Anti-ISIS Hacking Group Claims Responsibility For BBC Attack
New World Hacking, a US-based organization, is claiming responsibility for the New Year's Eve DDoS attack on the BBC, but claims ISIS was the real target.
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A US-based group of hackers calling itself New World Hacking has claimed responsibility for an attack on the British news service BBC's website on New Year's Eve, which shut down the site for around four hours.
The group sent a series of Twitter messages to the BBC's technology correspondent Rory Cellan-Jones claiming that the attack was indeed carried out by their members as test to see the strength of its servers.
The BBC initially attributed the downing of the site to a technical issue, with visitors to a range of BBC websites and its iPlayer and iPlayer Radio services, but later called the issue a distributed denial of service (DDoS) attack.
"We're aware of a technical issue affecting the BBC website and are working to fix this now," the BBC tweeted at the start of the outage. "We'll update you as soon as we can."
A DDoS attack is an attempt to make a website unavailable to its intended users, temporarily or indefinitely interrupting or suspending services by flooding it with traffic.
(Image: Anthony Brown/iStockphoto)
During the outage, visitors to the site were greeted with an internal error page that told users that either the site was experiencing abnormal traffic to the network or the service, or the servers the site was hosted on were not currently available.
New World Hacking described itself to the BBC as a US-based organization that is working to take down Islamic State (ISIS) affiliated websites, as well as ISIS members.
"It was only a test, we didn't exactly plan to take it down for multiple hours. Our servers are quite strong," the group said in a message to the BBC. "The reason we really targeted [the] BBC is because we wanted to see our actual server power. We realize sometimes what we do is not always the right choice, but without cyber hackers ... who is there to fight off online terrorists?"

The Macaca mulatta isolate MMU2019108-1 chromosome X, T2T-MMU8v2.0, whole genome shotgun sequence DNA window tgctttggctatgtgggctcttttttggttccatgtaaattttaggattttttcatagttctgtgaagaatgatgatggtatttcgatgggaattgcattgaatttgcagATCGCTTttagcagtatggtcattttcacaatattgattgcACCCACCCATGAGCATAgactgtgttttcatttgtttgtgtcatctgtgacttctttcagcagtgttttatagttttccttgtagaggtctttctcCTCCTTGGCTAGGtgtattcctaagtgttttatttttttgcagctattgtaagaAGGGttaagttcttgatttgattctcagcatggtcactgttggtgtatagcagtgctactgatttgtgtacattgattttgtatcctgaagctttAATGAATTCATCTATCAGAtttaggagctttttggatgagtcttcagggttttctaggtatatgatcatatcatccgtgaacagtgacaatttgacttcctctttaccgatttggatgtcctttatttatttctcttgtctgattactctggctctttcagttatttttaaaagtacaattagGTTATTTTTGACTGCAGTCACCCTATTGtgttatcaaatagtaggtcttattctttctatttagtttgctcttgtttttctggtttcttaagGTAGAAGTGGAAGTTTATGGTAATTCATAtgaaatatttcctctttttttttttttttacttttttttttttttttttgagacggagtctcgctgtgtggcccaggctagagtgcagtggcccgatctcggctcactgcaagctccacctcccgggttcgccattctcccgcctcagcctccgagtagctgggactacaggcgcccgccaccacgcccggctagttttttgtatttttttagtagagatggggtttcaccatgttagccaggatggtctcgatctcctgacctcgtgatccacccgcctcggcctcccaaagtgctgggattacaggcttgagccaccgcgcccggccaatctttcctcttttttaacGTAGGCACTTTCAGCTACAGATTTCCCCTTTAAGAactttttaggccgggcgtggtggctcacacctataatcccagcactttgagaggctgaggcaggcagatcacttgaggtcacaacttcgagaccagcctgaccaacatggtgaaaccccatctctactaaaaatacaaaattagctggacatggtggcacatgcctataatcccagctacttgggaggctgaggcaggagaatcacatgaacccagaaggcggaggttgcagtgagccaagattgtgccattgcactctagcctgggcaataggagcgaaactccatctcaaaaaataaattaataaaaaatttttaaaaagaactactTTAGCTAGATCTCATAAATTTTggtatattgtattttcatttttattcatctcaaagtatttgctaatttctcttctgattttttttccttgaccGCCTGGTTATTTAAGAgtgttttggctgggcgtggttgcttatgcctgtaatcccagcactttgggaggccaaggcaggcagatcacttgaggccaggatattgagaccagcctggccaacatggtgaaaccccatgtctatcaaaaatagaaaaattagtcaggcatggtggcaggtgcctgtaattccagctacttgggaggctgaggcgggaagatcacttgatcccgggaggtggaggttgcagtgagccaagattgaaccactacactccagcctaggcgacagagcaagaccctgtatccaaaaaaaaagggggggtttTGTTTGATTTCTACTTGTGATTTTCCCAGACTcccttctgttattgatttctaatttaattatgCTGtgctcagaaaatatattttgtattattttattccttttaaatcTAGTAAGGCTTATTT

A press representative from the BBC told British newspaper The Independent that it could not confirm the source of the attack, despite the claim of responsibility from New World Hacking.
One of the group's members spoke with the BBC under the nickname Ownz, telling the news organization New World Hacking consists of 12 members and has been involved with efforts to identify ISIS members involved in the Paris attacks in November, as well as a campaign against the KKK.
In an interview with BBC Breakfast, Joe Lynam, the BBC's business correspondent, said the company could not verify NWH's involvement but called it "quite a serious claim," according to a report in The Guardian.
"We have to stress we have no evidence, but this group is claiming responsibility for this DDoS attack and they claim their ultimate goal is to take down Isis websites," Lynam was reported as saying. "Their ultimate goal, believe it or not, is not to attack the BBC but to go for Isis, the group which often calls itself Islamic State, and all their servers so they cannot spread propaganda from various different websites."
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Nathan Eddy is a freelance writer for InformationWeek. He has written for Popular Mechanics, Sales & Marketing Management Magazine, FierceMarkets, and CRN, among others. In 2012 he made his first documentary film, The Absent Column. He currently lives in Berlin. View Full Bio
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